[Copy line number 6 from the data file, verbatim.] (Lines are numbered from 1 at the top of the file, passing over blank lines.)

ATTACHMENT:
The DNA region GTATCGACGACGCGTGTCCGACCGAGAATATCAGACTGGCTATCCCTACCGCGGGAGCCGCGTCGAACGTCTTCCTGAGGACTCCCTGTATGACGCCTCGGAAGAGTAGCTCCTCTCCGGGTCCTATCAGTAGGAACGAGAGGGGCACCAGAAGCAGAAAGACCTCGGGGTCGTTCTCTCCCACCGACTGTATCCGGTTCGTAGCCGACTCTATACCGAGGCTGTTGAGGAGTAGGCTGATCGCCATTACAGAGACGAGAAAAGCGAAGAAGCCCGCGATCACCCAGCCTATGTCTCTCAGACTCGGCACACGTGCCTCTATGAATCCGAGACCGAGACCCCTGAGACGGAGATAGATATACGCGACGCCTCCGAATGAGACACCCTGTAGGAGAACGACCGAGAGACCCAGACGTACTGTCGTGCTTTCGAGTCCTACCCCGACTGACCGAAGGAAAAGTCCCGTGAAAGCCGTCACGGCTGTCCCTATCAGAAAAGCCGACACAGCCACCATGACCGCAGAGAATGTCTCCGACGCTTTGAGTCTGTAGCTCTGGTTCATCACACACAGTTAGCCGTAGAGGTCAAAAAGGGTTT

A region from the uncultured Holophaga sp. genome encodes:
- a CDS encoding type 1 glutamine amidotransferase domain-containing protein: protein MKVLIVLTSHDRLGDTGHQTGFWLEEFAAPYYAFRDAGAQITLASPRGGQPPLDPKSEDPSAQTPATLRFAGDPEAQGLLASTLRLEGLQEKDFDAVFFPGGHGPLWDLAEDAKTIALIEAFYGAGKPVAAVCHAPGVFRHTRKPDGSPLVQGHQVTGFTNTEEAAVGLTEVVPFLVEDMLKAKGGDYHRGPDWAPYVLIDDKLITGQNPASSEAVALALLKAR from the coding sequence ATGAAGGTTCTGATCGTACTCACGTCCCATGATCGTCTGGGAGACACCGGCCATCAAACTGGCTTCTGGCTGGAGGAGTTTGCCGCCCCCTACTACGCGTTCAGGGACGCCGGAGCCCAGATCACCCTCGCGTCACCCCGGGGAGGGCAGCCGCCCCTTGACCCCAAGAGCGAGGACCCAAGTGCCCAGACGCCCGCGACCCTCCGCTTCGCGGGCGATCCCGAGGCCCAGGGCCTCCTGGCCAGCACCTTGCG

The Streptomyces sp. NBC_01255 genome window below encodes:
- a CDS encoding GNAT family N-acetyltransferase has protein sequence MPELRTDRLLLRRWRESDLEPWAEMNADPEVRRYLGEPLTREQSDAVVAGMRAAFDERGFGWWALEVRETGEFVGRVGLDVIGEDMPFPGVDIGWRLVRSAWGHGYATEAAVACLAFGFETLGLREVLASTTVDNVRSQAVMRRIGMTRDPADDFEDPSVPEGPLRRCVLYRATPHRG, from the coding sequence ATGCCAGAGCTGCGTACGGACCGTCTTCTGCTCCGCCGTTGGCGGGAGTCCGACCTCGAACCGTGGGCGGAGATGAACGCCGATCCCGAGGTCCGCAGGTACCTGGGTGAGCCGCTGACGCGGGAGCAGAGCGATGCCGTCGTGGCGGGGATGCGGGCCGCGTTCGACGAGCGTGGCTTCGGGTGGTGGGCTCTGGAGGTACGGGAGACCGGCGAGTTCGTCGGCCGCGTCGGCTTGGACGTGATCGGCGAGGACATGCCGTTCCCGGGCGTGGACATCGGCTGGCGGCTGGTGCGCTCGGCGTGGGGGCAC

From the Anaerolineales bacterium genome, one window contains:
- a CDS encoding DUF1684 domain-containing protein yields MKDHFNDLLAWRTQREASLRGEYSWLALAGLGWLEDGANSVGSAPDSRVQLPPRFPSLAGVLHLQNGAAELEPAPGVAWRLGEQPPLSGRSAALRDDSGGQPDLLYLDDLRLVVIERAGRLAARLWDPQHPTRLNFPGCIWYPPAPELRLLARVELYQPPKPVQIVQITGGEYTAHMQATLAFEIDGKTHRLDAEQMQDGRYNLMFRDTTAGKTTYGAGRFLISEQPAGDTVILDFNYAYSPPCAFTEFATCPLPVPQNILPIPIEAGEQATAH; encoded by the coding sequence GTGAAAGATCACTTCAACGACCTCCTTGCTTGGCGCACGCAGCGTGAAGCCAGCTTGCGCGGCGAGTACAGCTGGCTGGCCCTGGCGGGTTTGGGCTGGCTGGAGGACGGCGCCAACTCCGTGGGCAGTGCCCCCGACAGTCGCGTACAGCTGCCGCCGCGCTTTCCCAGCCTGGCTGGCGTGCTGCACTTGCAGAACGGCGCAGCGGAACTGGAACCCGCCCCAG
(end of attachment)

From the Anaerolineales bacterium genome, one window contains: